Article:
Compared with me, who am their epitaph.

Study me then, you who shall lovers be
At the next world, that is, at the next spring ;
For I am every dead thing,
In whom Love wrought new alchemy.
For his art did express
A quintessence even from nothingness,
From dull privations, and lean emptiness ;
He ruin’d me, and I am re-begot
Of absence, darkness, death—things which are not.

All others, from all things, draw all that’s good,
Life, soul, form, spirit, whence they being have ;
I, by Love’s limbec, am the grave
Of all, that’s nothing. Oft a flood
Have we two wept, and so
Drown’d the whole world, us two ; oft did we grow,
To be two chaoses, when we did show
Care to aught else ; and often absences
Withdrew our souls, and made us carcasses.

But I am by her death—which word wrongs her—
Of the first nothing the elixir grown ;
Were I a man, that I were one
I needs must know ; I should prefer,
If I were any beast,
Some ends, some means ; yea plants, yea stones detest,
And love ; all, all some properties invest.
If I an ordinary nothing were,
As shadow, a light, and body must be here.

But I am none ; nor will my sun renew.
You lovers, for whose sake the lesser sun
At this time to the Goat is run
To fetch new lust, and give it you,
Enjoy your summer all,
Since she enjoys her long night’s festival.
Let me prepare towards her, and let me call
This hour her vigil, and her eve, since this
Both the year’s and the day’s deep midnight is.

UPDATE: Final rewrite to make this a little more scholarly.

Continue reading “A Nocturnal Upon St. Lucy’s Day – John Donne”

Too Big to Fail and Risk Compentsation

If you have anti-lock brakes, it is claimed that you will drive crazier than if you don’t. If you drive past a bicyclist wearing safety gear, you’ll give them less clearance than one who isn’t. In short, the existence of factors that mitigate risk tends to lead, not to reduced risk, but rather to increased risk-taking.*

Thus, the real problem with Goldman Sachs and other behemoths of world finance is not exactly that they make too much money – it’s that they believe, at least to some degree, that they and other huge financial institutions are too big to fail. They’ve got government-supplied anti-lock brakes, so to speak. The combination of huge potential profits and the belief that the government will step in to save them should anything go seriously wrong leads to risk compensation of the worst kind.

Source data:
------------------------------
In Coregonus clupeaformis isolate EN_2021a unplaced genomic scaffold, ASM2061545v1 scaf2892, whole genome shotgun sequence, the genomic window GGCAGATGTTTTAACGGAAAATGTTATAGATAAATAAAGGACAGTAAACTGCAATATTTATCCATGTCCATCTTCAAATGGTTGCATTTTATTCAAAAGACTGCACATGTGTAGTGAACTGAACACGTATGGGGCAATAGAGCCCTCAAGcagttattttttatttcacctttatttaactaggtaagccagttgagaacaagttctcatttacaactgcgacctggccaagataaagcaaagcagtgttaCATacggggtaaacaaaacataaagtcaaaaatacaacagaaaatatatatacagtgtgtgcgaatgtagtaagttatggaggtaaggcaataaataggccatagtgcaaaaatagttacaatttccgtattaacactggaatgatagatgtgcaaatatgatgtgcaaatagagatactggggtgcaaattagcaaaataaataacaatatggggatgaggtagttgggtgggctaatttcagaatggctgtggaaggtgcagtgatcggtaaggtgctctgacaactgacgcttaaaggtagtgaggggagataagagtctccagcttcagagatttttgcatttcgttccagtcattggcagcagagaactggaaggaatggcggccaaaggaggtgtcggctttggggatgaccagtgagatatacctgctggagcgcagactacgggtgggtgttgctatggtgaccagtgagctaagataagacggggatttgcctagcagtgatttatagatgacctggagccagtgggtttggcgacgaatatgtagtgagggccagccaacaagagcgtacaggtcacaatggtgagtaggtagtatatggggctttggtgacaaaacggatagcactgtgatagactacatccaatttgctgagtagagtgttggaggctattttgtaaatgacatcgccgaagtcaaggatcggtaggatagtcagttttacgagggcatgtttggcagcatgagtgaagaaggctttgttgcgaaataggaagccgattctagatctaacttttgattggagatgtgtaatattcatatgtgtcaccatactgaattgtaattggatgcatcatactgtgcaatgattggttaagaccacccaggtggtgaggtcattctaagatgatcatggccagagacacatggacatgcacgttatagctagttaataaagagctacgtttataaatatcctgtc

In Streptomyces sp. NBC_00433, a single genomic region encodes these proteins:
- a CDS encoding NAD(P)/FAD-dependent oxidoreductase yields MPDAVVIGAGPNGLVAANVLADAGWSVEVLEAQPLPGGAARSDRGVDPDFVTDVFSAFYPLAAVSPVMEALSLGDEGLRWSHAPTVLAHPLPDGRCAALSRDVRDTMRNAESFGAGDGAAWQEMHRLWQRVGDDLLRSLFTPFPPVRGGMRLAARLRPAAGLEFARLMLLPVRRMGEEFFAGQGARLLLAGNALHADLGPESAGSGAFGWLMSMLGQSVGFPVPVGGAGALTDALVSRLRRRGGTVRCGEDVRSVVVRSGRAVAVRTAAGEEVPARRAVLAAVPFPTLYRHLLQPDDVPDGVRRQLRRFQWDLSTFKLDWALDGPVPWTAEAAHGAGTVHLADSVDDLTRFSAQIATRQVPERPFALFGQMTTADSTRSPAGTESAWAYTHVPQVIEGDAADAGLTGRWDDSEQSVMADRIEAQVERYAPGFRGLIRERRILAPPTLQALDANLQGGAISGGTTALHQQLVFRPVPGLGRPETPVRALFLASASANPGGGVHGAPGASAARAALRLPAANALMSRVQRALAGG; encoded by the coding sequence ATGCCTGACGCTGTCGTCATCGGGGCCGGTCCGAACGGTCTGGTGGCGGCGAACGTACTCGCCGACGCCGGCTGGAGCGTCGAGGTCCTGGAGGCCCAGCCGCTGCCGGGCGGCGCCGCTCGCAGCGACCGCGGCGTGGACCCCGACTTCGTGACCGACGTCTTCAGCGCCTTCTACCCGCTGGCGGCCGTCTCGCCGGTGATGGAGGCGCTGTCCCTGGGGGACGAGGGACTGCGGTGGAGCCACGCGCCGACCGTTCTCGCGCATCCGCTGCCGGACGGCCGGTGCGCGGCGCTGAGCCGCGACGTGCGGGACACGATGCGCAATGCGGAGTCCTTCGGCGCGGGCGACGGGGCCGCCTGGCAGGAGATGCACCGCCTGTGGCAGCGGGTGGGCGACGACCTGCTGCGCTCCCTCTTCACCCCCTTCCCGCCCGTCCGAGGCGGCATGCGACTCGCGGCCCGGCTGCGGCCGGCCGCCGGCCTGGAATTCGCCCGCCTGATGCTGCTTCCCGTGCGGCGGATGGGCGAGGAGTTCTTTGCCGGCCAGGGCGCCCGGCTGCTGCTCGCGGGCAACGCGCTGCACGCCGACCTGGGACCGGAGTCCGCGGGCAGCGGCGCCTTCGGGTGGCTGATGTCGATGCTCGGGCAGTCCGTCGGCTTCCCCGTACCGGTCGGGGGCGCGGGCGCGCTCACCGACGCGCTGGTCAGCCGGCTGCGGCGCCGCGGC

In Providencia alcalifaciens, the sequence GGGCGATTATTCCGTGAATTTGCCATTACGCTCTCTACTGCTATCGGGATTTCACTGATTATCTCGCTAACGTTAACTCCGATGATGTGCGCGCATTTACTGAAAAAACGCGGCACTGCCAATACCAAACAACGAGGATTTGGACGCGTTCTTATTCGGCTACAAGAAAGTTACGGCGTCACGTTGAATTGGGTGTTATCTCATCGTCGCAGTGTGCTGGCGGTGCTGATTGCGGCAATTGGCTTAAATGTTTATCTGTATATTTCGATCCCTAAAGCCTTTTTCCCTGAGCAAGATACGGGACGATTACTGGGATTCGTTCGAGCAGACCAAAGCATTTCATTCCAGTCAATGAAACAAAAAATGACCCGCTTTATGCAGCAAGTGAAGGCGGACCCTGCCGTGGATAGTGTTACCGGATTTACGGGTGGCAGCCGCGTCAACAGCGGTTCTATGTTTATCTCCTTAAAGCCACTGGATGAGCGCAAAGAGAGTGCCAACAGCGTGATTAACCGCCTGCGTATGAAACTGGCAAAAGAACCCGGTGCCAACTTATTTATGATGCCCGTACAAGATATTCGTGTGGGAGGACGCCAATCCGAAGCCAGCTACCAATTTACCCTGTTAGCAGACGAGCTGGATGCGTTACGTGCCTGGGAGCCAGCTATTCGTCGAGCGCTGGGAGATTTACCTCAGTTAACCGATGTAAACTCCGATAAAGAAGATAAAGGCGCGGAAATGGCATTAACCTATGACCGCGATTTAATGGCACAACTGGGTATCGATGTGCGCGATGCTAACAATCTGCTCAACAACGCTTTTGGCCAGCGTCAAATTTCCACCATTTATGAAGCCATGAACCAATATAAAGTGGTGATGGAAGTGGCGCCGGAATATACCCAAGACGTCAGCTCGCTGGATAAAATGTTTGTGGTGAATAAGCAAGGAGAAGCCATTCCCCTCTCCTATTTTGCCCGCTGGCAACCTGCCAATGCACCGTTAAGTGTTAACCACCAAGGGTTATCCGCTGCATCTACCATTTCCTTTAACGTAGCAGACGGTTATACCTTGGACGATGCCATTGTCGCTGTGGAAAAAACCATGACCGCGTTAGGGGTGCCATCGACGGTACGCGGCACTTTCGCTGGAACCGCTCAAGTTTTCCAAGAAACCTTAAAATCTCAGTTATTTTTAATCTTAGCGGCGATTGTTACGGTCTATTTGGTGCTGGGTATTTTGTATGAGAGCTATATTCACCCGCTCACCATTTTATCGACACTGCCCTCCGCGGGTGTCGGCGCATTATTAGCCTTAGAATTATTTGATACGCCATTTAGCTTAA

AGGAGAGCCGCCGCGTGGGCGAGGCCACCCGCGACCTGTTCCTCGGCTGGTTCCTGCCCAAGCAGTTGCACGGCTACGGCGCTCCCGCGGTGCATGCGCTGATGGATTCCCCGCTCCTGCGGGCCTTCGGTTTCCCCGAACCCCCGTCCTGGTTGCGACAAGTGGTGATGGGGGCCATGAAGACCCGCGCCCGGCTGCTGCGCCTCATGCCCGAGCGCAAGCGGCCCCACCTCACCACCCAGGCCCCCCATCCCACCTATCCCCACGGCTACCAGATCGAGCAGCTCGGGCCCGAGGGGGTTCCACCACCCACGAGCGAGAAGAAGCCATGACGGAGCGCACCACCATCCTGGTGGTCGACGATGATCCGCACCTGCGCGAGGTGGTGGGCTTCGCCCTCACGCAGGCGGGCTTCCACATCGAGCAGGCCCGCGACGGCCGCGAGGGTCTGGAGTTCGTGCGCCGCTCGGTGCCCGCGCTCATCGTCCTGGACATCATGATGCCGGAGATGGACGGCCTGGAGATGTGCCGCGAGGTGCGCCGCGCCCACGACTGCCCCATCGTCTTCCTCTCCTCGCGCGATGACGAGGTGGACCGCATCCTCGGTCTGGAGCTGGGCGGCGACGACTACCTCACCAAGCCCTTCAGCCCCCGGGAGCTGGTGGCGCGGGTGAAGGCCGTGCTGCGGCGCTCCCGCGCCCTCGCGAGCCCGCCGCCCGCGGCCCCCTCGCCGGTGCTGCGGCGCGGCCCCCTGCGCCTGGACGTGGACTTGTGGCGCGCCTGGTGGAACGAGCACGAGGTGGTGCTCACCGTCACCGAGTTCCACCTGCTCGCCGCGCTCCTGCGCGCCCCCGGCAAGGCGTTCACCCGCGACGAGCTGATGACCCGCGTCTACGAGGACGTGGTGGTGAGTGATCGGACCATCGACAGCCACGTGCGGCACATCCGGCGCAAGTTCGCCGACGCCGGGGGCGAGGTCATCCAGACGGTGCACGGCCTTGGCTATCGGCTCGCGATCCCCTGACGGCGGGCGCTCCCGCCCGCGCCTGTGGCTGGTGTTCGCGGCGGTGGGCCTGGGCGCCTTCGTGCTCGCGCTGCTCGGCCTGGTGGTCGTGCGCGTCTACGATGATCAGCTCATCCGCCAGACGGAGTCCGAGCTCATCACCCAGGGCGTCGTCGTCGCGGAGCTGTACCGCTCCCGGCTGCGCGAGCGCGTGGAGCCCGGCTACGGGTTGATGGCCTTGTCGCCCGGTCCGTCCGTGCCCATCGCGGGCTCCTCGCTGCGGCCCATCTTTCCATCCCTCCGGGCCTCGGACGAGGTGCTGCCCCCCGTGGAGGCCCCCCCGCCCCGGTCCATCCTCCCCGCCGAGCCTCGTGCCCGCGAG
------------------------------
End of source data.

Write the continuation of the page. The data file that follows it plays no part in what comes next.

This is not theory in the case of Goldman – they knew, if anyone in the world did, that once the housing bubble burst (and they had billions riding on it bursting!) that AIG would fail (AIG had billions of exposure to a housing collapse, much of it to Goldman). So, had they not believed that AIG was too big to fail, the prudent business step, starting in about 2003 or so, would have been to refrain from buying credit default insurance on instruments (mortgage bundles) that they knew could not be paid off (AIG’s exposure dwarfed the actual value of these instruments in the market).

What did they do? They loaded up on credit default insurance, above and beyond any ‘insurance’ needs – Goldman didn’t even own the instruments they were buying insurance on! In other words, they made a huge investment in the collapse of the economy – an economic titan put itself in the position of winning if and only if everybody else loses, because they were firmly convinced that the bubble would burst. At the same time, they kept selling mortgaged backed securities to their investors, despite having invested billions that would pay off ONLY if the instruments they were simultaneously selling to their customers failed.

Got that?

The only risk in all this, apart from having angry mobs start stringing them up by their reversible Adam Smith/Karl Marx neckties, was that AIG would fail – which it would have within hours of the initial claims against its credit default insurance had the government not stepped in. A government, as it happens, with dozens of former (and future) Goldman Sachs employees in key positions. Quickly, the argument was made that AIG was simply too big to fail. The Fed effectively nationalized AIG at the cost of $85B – and Goldman’s ‘investment’ was paid off in full.

Note, at the same exact time Goldman was receiving 100% payout on its investments, the people to whom it had sold the exact same instruments whose failure triggered those billions of dollars were trying to sue Goldman for conflict of interest – and being told ‘hey, you’re big boys and girls – you should have known the risks. Don’t go crying to me.’ And the courts, so far, are backing them up.